If you want to create a dictionary where you map keys to more than one value (a “multi-dict”), you must store these values into another container like a list or set. Use lists if you want to preserve the order of insertions, use sets if you don’t want to keep duplicates. It all depends on your use case, use the container with the characteristics that fit your needs.

d = {
  "a" : [1, 2, 3],
  "b" : [4, 5]
}

d
## {'a': [1, 2, 3], 'b': [4, 5]}
e = {
  "a" : {1, 2, 3},
  "b" : {4, 5}
}

e
## {'a': {1, 2, 3}, 'b': {4, 5}}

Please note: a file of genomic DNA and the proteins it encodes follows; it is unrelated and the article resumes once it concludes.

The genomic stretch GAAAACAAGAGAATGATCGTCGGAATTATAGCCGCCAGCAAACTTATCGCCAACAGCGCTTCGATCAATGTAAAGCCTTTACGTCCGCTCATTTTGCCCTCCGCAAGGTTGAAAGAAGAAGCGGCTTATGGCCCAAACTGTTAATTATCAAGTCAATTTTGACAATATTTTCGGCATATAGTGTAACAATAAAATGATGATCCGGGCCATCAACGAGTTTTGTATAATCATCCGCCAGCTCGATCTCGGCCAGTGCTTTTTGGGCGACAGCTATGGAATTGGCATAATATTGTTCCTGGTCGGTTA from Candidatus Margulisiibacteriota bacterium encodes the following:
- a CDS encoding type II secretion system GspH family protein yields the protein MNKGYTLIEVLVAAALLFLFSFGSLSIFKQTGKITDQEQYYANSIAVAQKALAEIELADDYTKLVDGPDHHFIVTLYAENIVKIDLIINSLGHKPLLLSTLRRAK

You can also use defaultdict which allows you to write cleaner code.

from collections import defaultdict

d = defaultdict(list)
d["a"].append(1)
d["a"].append(2)
d["a"].append(3)
d["b"].append(4)
d["b"].append(5)

d
## defaultdict(<class 'list'>, {'a': [1, 2, 3], 'b': [4, 5]})
e = defaultdict(set)
e["a"].add(1)
e["a"].add(2)
e["a"].add(3)
e["b"].add(4)
e["b"].add(5)

e
## defaultdict(<class 'set'>, {'a': {1, 2, 3}, 'b': {4, 5}})